The rest of my Vivid trip was simply around the harbour with my favourite being an installation at the overseas passenger terminal which almost looks like heavy rain coming down. The opera house was quite pretty this year and I thought it was pretty cool that there was an interactive station where you could control what colour the bridge and surrounding buildings were; it did mean that sometimes the colour combinations were horrible.

All in all, quite happy with the A7m2, I wish the lens was a bit faster, f/2 would have been great, but the in body stabilisation does work well allowing me to go as slow as 1/10 with the 35mm without much trouble. I’m still getting used to the RAW files from the camera, but initial impressions is that that darks and shadows don’t hold as well as the Nikon files (that, or Lightroom doesn’t handle them as well).

That’s all from Vivid, photos aren’t exciting as previous years and I didn’t even bother with a tripod this time round.

Floofs at the park

Been spending time trying to consolidate and sort the photos I’ve taken over the years into a single catalog. Primary reason is so that it’s backed up to my server and then consequently to the cloud at backblaze. $5 USD for unlimited back up of the 1 computer, for home server, I’ve got over 9 terabytes backed up. The random collection today is from a year ago when we had dogs hanging out at bicentennial park.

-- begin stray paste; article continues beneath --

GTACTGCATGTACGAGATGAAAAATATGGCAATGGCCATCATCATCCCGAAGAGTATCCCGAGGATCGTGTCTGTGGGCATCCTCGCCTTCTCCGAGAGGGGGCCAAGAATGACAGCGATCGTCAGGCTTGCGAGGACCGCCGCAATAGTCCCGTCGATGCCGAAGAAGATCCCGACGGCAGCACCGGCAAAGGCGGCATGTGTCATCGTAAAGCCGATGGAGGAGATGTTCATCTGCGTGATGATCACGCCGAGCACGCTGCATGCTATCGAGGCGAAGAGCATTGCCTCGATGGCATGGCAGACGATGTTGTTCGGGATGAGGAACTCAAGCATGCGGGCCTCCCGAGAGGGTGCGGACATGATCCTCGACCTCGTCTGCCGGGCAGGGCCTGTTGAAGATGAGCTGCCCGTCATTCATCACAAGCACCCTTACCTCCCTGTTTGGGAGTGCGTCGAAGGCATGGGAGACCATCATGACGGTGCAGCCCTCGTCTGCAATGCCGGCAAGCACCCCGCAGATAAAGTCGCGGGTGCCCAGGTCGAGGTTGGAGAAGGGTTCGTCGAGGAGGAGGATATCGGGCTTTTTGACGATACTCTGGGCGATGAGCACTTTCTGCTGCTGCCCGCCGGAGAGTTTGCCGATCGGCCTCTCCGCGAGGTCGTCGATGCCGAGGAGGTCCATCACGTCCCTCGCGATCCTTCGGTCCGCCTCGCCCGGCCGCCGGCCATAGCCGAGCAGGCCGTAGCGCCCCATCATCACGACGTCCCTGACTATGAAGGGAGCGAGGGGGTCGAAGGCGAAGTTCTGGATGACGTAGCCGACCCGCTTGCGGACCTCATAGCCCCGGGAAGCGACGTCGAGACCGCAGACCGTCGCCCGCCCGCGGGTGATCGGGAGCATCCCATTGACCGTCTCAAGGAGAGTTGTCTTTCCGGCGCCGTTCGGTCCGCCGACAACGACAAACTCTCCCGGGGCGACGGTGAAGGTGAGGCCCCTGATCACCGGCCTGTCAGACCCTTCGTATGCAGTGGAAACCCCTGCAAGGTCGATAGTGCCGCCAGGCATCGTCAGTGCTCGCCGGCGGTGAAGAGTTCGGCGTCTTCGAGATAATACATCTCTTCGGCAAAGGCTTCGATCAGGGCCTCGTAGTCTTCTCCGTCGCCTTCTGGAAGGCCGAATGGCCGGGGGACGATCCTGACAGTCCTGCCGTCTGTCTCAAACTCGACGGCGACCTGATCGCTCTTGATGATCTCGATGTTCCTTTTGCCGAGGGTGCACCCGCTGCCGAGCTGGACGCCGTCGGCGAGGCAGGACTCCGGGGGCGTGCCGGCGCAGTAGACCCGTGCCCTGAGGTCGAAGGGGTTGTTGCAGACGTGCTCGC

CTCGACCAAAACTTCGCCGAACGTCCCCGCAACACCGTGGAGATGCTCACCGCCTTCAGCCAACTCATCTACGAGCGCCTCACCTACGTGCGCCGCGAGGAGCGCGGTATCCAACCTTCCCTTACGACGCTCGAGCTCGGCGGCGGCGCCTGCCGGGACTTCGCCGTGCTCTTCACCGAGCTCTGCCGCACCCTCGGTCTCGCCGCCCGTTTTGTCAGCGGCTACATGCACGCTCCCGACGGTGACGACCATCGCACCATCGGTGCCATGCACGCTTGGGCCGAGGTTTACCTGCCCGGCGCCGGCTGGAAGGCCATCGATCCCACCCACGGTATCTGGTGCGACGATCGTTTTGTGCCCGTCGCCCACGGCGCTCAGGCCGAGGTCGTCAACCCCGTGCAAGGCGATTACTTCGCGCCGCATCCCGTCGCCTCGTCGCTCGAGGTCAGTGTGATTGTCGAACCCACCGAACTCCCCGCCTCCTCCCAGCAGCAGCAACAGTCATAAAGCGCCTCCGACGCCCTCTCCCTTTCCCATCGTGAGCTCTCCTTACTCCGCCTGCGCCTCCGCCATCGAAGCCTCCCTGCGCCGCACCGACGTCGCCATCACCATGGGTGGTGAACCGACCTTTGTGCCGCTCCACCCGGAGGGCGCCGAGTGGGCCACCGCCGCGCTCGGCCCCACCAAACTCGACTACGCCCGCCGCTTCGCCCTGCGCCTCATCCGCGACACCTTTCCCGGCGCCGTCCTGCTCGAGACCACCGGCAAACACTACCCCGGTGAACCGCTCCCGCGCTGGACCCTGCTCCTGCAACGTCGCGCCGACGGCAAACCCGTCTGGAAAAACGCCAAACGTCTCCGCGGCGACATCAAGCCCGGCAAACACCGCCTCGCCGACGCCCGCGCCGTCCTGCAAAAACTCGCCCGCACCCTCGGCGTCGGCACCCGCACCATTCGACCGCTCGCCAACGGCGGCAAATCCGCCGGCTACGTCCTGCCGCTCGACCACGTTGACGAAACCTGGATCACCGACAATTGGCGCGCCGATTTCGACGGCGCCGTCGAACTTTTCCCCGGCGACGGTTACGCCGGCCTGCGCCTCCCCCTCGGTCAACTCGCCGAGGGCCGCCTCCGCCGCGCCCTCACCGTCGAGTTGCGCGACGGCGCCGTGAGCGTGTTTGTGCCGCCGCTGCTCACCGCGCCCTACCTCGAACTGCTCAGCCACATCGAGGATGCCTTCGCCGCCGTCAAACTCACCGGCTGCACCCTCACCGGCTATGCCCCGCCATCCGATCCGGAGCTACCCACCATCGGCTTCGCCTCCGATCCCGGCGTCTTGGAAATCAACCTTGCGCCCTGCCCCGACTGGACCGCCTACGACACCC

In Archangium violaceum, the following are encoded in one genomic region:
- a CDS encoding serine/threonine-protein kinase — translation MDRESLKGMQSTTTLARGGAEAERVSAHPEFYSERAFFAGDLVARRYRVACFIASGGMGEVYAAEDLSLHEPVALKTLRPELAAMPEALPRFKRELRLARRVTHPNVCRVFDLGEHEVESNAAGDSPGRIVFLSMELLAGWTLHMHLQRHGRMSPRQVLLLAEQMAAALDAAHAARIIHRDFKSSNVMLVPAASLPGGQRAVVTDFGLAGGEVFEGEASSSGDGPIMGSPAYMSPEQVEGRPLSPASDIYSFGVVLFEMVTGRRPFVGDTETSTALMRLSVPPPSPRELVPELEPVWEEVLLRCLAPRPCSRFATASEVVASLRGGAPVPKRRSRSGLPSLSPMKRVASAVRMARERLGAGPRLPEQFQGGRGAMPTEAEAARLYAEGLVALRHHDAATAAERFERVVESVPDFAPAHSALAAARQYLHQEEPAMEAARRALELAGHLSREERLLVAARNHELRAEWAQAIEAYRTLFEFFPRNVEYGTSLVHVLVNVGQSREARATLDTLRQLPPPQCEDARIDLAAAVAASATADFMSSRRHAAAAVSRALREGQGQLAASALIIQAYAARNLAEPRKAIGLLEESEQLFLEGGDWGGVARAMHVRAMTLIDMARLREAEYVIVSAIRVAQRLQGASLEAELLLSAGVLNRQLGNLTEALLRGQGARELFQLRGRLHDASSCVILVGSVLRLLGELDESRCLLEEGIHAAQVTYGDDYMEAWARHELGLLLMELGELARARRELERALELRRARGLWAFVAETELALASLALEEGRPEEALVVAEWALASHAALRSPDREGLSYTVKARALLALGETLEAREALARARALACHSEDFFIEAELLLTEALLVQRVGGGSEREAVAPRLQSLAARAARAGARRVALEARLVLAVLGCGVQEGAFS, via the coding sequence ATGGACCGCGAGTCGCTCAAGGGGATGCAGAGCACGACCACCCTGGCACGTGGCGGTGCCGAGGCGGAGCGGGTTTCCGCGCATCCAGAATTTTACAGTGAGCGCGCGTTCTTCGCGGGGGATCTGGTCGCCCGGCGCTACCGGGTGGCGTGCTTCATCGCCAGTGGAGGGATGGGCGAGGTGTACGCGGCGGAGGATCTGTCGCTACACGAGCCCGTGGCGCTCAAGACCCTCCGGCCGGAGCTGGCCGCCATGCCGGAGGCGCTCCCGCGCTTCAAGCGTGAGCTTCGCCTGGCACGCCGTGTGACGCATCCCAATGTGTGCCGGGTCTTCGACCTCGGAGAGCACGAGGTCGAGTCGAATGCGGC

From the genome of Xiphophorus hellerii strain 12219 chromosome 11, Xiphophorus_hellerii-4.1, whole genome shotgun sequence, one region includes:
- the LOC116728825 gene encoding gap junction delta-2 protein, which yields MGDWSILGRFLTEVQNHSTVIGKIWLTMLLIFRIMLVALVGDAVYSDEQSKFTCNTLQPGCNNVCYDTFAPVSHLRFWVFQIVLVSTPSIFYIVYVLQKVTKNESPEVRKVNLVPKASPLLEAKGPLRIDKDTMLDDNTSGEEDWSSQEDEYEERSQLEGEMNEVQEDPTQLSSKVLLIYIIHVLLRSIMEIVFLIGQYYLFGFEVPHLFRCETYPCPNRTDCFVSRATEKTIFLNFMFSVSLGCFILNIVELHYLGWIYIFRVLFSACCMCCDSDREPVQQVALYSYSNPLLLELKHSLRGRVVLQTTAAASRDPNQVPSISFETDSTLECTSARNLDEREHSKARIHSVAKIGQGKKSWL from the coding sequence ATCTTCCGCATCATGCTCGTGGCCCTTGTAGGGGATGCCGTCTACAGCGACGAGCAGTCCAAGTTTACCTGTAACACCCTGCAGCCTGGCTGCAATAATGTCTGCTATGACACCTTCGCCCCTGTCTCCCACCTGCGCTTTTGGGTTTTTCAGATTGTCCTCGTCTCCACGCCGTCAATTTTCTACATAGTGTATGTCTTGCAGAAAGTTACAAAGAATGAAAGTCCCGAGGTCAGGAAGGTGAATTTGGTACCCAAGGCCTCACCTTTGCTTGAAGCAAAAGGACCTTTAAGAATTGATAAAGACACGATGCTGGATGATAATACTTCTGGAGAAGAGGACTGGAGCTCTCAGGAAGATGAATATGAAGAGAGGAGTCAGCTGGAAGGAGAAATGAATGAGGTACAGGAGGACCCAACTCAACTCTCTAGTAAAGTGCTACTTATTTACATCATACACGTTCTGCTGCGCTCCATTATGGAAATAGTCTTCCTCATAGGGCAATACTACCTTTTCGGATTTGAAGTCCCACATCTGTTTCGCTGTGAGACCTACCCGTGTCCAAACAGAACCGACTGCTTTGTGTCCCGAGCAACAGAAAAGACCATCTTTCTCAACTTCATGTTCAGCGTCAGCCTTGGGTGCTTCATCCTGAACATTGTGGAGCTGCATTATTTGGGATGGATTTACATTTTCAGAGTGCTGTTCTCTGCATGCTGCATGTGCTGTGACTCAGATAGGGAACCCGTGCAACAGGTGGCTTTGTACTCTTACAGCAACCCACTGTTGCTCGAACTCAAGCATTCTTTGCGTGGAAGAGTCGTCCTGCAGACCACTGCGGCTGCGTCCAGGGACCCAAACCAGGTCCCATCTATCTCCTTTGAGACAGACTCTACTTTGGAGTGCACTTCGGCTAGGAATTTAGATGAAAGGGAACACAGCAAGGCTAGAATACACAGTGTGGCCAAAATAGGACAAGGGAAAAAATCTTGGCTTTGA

First we had Congee the Corgi, his floppy ear is super cute!

Then Mo the Pom

Mo the pomeranian

Marlene’s Cookie

Amanda’s Ivory (only have a single shot)

Ivory

And Tofu the Spitz (also only have 1 photo of him)

It seems that I’ve lost some photos and there was another BBQ where there were more dog photos, but there’s more photos below:

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Sous vide Bo Luc Lac

For those who don’t know Bo Luc Lac, it’s a Vietnamese dish of beef cubes (usually scotch fillet or rib eye) served with tomato rice and salad. Translated, it means shakey shakey beef, or shaken beef – like a stir fry.

I’ve done a bit of a modern take on it and went the sous vide route, why? Because I can use a cheaper cut of meat like rump or blade and still have tender meat (usually it’s made with scotch fillet). My sous vide machine is Sunbeam Duos bought for me by my lovely girlfriend.